'Sound videos' chart consequences of expanding Lelystad Airport

Few economic analysts doubt that global aviation is set to expand significantly in the coming decades. To accommodate future growth, Amsterdam Airport Schiphol plans to offer extra capacity at alternative locations, as the national airport itself is wedged between the cities of the densely populated Randstad conurbation.

One of the proposed locations is Lelystad Airport, which is not yet equipped to handle regular leisure flights. Expansion is, however, governed by strict rules and regulations. For this reason, an Environmental Impact Report was drawn up to chart factors such as air quality, external safety and noise levels.

In 2014, NLR was commissioned to give local residents a realistic impression of the impact of additional air traffic on their living environment in terms of aircraft noise.

During a series of consultation evenings in the province of Flevoland, the Alders Roundtable – a platform for social and economic aviation stakeholders – presented noise contours for the intended expansion of air traffic. However, the two-dimensional graphic representations provided insufficient insight into the noise affecting local residents. This prompted numerous questions and only partially clarified the plans.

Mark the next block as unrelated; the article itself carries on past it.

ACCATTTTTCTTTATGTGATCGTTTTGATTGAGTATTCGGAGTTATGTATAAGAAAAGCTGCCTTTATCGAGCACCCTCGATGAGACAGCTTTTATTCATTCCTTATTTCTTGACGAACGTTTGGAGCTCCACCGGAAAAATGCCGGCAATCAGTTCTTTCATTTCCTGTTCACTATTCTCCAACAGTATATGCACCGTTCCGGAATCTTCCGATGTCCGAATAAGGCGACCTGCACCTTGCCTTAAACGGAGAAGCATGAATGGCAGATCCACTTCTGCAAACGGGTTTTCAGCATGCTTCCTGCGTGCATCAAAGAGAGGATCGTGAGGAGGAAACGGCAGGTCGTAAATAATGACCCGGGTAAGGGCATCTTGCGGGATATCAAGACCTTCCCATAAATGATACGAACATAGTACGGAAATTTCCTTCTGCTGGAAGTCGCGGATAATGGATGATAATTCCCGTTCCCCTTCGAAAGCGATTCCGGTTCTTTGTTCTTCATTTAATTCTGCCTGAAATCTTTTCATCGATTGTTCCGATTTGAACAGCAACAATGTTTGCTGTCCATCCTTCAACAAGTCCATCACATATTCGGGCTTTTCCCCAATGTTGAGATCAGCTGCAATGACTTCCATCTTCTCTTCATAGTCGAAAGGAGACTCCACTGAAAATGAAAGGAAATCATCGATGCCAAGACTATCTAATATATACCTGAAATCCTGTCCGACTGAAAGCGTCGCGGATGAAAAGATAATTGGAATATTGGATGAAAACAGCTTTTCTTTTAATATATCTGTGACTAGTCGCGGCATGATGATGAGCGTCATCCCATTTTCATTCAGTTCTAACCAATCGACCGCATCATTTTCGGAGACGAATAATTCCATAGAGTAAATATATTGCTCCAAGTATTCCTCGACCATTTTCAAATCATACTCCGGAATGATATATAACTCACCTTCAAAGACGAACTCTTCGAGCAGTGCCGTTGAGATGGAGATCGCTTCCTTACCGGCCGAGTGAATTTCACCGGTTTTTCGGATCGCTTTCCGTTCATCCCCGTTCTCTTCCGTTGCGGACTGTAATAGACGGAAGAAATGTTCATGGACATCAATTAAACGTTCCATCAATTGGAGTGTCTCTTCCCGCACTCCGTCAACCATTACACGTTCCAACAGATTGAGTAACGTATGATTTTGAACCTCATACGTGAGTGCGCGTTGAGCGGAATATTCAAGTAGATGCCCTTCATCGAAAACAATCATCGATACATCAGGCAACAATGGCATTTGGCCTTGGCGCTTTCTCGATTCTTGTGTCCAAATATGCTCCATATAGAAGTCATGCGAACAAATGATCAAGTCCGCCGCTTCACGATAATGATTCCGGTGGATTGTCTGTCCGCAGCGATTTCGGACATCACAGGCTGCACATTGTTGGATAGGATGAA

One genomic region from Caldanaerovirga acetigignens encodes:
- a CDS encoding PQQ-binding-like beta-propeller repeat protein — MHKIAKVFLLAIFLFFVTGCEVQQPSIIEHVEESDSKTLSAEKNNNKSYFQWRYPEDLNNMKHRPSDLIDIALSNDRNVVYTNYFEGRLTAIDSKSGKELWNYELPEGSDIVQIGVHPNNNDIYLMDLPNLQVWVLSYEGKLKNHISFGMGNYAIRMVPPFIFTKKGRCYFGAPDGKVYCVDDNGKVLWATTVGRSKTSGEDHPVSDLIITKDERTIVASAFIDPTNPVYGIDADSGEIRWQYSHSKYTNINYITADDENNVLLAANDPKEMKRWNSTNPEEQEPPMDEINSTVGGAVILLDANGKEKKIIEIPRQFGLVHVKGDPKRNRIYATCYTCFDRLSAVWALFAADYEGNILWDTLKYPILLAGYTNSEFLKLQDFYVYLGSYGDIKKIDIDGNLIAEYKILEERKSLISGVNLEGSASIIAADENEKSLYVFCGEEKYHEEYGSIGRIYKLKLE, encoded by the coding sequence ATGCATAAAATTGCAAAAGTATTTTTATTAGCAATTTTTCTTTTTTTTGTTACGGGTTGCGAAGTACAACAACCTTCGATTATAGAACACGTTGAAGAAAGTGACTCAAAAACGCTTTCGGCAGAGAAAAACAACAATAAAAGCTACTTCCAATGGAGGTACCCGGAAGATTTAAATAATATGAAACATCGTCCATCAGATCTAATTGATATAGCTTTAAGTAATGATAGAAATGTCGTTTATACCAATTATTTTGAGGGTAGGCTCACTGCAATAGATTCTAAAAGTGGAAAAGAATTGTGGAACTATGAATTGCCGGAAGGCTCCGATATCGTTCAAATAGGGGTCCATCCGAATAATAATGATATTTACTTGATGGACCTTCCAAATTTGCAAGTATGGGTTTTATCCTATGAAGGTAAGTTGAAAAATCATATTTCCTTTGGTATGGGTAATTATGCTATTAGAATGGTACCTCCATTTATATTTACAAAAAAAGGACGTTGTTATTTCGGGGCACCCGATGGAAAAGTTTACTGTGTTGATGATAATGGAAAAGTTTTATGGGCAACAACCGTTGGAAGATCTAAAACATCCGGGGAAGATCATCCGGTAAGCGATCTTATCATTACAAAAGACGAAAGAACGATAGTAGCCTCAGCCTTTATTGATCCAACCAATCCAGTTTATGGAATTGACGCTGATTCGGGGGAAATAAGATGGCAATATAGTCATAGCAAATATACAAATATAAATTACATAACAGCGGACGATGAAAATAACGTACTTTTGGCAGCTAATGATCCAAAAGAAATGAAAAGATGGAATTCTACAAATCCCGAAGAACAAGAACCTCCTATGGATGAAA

NLR was given a sharp deadline to come up with a clear and comprehensive presentation. To this end, existing sound recordings from around Schiphol were adapted in such a way that they reflected the anticipated situation around Lelystad Airport. The recordings were of descending and ascending movements of an appropriate aircraft type, the Airbus A319. Flight paths were used to match those expected for commercial aircraft in the vicinity of Lelystad Airport in the future.

To make these simulations more realistic, Google Street View was used as an optical decor and locations on the outskirts and in the centre of all eleven nearby towns and villages were taken as reference points. This meant that noise levels were replicated for local residents at familiar locations. In addition, the recordings incorporated typical background noises on the ground at these locations, including passing traffic, the twittering of birds and the hustle and bustle of shopping streets.

The simulations produced a series of 32 'sound videos', each lasting about 90 seconds. The videos were then shown to the parties involved, giving a realistic rendition of the sounds to be expected. In this way, the videos offered a better impression of the future scenario, while addressing most of the questions. Local residents appreciated these sound videos, remarking that they were an essential source of additional information.

Lelystad Aiport images

More info:
http://www.alderstafel.nl